Following Nunn’s opening remarks, General John R. Allen, USMC (Ret.), co-director, Center for the 21st Century Security and Intelligence at the Brookings Institute and former Special Presidential Envoy for the Global Coalition to Counter ISIL, argued that there is no short term solution to the current situation and the threat of ideological extremism will not end with the current course of action, as more people are needed than we are willing to commit. He broke his approach down into three horizons: near, distant, and deep. The “near” horizon requires the will to fight, preparedness to fight against more sophisticated groups in the future, and to rescue those living under the grip of these groups. The “distant” horizon references operations in the physical, financial, and cyber spheres. Kinetic operations are already being waged through proxy groups, and ISIL is beginning to feel financial strain as their sources of income constrict due to loss of territory and continued pressure from outside forces. The main focus for U.S. efforts, though, will be in the informational space, as the U.S. and its allies must destroy the idea of ISIL and stop it from reaching vulnerable youth. Finally, the “deep” horizon envisions comprehensive global reforms and will require that we think differently to overcome the threat of extremism.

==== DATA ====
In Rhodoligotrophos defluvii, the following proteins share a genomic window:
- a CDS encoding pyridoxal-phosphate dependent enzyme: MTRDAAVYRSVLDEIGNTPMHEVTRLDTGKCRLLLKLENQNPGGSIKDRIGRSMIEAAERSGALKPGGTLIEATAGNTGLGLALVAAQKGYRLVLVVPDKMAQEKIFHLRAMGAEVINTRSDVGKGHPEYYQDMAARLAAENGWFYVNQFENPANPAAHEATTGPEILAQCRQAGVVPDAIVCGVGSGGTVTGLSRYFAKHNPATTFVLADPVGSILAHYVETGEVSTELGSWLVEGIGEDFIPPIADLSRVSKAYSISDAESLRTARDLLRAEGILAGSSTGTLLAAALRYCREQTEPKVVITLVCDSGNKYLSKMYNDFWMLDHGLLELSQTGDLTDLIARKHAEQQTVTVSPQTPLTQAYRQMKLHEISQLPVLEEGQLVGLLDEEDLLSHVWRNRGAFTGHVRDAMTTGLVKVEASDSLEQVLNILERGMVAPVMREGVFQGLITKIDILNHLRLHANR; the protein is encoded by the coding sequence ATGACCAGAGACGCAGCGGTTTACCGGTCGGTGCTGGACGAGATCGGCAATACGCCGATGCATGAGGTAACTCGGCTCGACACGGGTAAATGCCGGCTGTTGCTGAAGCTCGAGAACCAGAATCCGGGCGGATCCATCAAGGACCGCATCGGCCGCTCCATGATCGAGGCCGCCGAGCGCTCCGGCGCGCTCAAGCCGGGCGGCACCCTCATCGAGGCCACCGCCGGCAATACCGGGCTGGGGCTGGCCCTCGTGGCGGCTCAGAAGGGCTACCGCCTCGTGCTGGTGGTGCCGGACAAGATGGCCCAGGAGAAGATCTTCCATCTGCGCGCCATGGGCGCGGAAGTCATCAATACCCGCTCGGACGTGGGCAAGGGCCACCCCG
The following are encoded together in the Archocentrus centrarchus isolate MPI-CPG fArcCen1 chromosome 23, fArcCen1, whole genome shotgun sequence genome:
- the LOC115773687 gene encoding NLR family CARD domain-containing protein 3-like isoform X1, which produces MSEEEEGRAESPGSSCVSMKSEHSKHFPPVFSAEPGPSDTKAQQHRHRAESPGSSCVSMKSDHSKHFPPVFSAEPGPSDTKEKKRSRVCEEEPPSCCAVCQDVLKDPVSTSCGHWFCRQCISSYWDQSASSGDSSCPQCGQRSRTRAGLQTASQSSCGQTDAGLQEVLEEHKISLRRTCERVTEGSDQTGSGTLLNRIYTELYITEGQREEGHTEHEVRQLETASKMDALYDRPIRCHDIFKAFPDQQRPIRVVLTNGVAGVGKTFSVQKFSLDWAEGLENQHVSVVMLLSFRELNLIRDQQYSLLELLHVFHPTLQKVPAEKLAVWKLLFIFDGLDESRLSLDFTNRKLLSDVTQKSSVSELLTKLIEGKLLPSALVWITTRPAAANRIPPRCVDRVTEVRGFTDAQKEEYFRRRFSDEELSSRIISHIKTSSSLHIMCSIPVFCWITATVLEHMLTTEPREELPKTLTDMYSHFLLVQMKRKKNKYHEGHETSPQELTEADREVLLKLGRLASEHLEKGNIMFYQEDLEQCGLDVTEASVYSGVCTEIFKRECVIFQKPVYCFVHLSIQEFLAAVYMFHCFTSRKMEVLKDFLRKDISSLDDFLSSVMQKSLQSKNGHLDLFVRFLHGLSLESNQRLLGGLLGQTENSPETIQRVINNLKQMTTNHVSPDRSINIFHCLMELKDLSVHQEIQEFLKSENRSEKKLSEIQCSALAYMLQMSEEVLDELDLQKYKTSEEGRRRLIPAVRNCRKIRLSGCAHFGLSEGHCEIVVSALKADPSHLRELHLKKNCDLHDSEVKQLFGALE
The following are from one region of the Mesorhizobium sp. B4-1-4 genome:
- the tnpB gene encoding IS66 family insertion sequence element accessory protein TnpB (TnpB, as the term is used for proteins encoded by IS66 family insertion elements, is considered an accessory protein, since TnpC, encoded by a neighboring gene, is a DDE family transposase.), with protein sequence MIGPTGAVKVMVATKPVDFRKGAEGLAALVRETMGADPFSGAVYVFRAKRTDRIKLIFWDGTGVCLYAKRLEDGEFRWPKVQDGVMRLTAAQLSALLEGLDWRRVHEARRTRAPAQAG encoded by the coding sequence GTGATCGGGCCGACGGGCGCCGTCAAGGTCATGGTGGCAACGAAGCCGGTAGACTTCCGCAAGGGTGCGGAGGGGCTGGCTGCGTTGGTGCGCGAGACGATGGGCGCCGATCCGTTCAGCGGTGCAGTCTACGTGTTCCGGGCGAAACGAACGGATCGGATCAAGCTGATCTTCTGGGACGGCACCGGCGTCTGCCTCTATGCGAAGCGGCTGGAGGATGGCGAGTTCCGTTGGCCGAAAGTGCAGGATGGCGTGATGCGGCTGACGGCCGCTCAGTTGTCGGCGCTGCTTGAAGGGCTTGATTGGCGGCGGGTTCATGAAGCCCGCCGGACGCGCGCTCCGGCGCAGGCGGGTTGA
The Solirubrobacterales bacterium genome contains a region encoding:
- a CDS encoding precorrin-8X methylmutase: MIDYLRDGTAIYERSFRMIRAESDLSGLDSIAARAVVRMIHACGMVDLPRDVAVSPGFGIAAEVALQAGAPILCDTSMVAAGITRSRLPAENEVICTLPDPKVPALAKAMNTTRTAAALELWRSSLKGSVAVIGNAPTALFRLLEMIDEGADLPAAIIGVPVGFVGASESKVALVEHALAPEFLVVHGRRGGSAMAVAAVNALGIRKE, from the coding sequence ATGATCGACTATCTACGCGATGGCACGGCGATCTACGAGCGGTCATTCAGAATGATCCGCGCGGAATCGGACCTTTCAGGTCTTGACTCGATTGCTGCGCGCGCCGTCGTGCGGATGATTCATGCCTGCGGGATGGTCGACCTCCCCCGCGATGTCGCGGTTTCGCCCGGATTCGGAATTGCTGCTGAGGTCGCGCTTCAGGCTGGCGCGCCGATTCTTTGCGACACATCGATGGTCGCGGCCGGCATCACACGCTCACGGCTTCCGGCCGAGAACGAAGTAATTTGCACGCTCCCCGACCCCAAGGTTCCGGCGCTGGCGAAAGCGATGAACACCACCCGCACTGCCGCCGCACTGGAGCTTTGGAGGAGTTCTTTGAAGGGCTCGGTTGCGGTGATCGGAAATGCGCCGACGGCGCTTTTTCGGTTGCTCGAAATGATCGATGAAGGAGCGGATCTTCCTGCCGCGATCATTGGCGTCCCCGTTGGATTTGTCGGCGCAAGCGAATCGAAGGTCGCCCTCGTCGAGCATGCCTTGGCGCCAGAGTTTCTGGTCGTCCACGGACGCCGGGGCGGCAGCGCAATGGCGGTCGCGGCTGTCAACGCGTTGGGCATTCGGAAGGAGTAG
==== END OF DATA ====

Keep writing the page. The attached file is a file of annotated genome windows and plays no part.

Allen remarked that reform and change will likely take at least a generation, and he stressed the importance of a “grand strategy” coming from new U.S. leadership. Perpetual conflict cannot be the future presented to posterity. He then fielded questions from the audience, which included: Is this a war of ideologies? Is this part of an accumulated resentment towards Big Oil? How do we deal with this situation and Russia?
PANEL I: How Does it End? Understanding the Causes of Extremism
Moderator: Lawrence Rubin, associate professor, Sam Nunn School of International Affairs, Georgia Institute of Technology
Opening Remarks: Jon Alterman, senior vice president, Brzezinski Chair in Global Security and Geostrategy and Middle East Program Director at CSIS
Panelists: Mia Bloom, professor, Department of Communication, Georgia State University; Hisham Melham, analyst for Al Arabiya News Channel in Washington, D.C.; Lorenzo Vidino, director of the Program on Extremism, George Washington University Center for Cyber and Homeland Security